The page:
Wednesday, January 20, 2016


Capital Brief is back!

In the lead-up to the 2012 election, I published a one-page weekly analysis of presidential election dynamics, taking the most noteworthy evolutions of the previous week and presenting them accompanied by a concise analysis.

After the jump, read the inaugural Capital Brief of the 2016 election season, this edition focused on the GOP and Democratic debates and their aftermath.

CAPITAL BRIEF, 20 January 2016
Republican, Democratic Debates Reinforce Dynamics Without Altering Them

  • The sixth Republican debate (Jan 12) witnessed end of entente between Donald Trump and Ted Cruz, with sharp attacks exchanged and Trump calling into question Cruz’s citizenship and eligibility to run. When pressed, Trump admitted to doing this (as previously with Obama) because of recent Cruz gains in the polls. The debate evoked a wide range of topics: economy, military intervention, refugees,...
  • The debate confirmed a two-tier race - led by Trump and Cruz - followed by a cluster of viable, yet less popular candidates (Jeb Bush, Marco Rubio, John Kasich). Despite predictions that the nomination was inevitable for Jeb Bush, he has had difficulty emerging from the media shadow created by Trump and gaining ground in a race increasingly defined by anger. Observers question how long Bush’s candidacy can hold, but his money and infrastructure should help him stay long enough to have a chance at winning the nomination.
  • Then on Jan 17, the three Democratic candidates debated in South Carolina, with the focus mainly on Hillary Clinton and Bernie Sanders. Pressure was high on both sides as recent polling data showing Sanders gaining on, and even beating, Clinton in early voting states (Iowa and New Hampshire).
  • Clinton linked herself to Obama’s policies relentlessly, calculating that the president is very popular among Democrats and African American voters (dominant group of S. Carolina voters, where debate was held). She made the case of being the natural heir to Bill Clinton and Obama legacies while signaling Sanders’ policy shifts (namely on health care and gun control). Her goal was two-fold: 1- place political distance between Sanders and Obama and 2- chip away at image of Sanders as a genuine outsider, to paint him as a politician like any other.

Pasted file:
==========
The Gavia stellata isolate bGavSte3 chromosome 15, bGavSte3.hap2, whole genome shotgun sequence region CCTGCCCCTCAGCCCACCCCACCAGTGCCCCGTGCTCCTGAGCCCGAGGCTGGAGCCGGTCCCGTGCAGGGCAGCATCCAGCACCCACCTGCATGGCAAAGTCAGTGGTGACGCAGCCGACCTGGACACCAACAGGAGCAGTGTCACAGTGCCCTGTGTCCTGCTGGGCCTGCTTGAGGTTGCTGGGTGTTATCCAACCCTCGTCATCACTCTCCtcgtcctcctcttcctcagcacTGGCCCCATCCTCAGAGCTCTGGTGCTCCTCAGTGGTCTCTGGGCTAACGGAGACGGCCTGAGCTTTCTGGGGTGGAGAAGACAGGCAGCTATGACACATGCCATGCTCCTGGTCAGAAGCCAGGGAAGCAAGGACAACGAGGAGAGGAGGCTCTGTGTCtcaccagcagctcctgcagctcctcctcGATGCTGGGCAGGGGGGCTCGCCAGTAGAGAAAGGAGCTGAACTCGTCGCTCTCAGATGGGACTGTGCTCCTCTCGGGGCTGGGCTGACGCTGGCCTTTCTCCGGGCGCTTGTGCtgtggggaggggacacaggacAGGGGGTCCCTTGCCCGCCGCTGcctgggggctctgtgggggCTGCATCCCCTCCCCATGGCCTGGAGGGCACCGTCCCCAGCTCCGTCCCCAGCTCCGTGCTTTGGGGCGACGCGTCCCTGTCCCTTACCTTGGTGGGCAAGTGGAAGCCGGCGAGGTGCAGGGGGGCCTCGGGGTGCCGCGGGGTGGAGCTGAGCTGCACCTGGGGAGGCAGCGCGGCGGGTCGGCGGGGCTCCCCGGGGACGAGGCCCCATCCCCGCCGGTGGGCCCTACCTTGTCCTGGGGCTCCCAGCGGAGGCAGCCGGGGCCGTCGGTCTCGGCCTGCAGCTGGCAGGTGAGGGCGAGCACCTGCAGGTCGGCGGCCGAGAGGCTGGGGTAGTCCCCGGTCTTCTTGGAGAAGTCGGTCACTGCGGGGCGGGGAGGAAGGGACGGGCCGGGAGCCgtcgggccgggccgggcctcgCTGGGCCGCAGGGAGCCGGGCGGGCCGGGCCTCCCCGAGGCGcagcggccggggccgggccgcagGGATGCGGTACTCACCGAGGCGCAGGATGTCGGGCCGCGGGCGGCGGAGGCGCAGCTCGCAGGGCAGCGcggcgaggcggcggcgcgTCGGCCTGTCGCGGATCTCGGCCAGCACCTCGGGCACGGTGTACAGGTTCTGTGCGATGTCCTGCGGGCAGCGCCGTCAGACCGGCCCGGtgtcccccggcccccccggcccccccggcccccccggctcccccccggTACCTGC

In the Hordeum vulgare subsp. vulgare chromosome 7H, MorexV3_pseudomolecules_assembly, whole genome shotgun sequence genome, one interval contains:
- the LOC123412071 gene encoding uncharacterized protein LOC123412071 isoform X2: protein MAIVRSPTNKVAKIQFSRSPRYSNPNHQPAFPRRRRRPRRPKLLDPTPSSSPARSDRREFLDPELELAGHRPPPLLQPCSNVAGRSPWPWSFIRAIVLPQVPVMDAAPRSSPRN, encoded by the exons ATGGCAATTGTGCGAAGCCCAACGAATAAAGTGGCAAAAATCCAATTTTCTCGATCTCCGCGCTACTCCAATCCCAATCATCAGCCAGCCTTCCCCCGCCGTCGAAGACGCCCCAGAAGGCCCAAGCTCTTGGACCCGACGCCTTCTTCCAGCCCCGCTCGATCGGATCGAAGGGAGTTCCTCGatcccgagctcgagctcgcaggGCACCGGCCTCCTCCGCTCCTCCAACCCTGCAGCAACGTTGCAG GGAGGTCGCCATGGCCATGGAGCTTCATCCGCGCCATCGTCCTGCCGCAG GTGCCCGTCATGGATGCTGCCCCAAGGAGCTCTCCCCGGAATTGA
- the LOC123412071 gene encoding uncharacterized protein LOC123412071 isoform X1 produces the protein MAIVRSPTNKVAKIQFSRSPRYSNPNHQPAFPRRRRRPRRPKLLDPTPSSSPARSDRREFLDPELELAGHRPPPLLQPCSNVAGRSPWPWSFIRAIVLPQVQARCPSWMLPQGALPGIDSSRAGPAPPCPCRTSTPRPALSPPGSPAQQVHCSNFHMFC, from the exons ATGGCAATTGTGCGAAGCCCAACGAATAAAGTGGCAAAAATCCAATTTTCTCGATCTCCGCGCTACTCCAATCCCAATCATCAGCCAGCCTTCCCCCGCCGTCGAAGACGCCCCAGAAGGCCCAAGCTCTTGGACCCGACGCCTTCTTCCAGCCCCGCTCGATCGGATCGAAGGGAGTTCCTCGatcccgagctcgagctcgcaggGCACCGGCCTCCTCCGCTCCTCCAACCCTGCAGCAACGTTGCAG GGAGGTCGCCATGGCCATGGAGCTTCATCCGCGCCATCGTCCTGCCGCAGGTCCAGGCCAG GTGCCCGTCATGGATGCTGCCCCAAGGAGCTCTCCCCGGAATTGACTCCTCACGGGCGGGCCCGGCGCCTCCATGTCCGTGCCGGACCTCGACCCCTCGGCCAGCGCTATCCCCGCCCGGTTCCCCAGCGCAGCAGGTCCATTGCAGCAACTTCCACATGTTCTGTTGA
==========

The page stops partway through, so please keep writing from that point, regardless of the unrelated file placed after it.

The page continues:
• Sanders attacked Clinton most fervently on her finances, questioning her commitment to the middle class while also accepting speaking fees of $600K in one year from Goldman Sachs. He argued that she is cozy with moneyed interests (Wall St.), far from the average American.
  • Overall, both Democratic candidates doubled down on traditional attacks against their opponent: Clinton as untrustworthy and inauthentic, Sanders as a fringe candidate with neither viable policy ideas nor the ability to assemble a winning coalition.

  • On the left, Clinton comfortably retains her national frontrunner status despite polling data in the early states. She is still poised to win the Obama victory coalition (minorities, women, youth) and campaigns aggressively to ensure this. She has considerable money, organization, and infrastructure. Sanders seems far from being an existential threat to Clinton’s path to the Democratic nomination. His marginal appeal is a fundamental limit, yet the extent of his power to cause Clinton problems, especially early on, remains to be seen.
  • On the right, Trump is the frontrunner, with caveats. His support remains limited: only 30% of Republican voters claim to have chosen a candidate, and less than 30% of that minority support Trump. Most pundits agree that a clear frontrunner will not emerge before April.
  • Will groups that comprise Trump’s base, invigorated by his outrage and bellicose rhetoric, formalize their support and mobilize to vote? Once voting begins, as moderates turn out and voters demand policy content, a Presidential temperament, and a viable candidate against the Democrats, will Trump be able to pass beyond bluster and impossible ideas (ex. banning all Muslims, requiring Apple to produce all products in the US)? Other candidates (Bush, Kasich, Rubio) would have the chance to make their case as electable, policy-oriented alternatives to Trump.
  • In a climate of domestic economic precariousness, complex global instability, and the question of the US’ place in the world, it is useful to recall the electoral tradition: the American people tend to vote ultimately for a president based not on doomsday proposals rooted in isolation and pessimism, but rather on construction and optimism.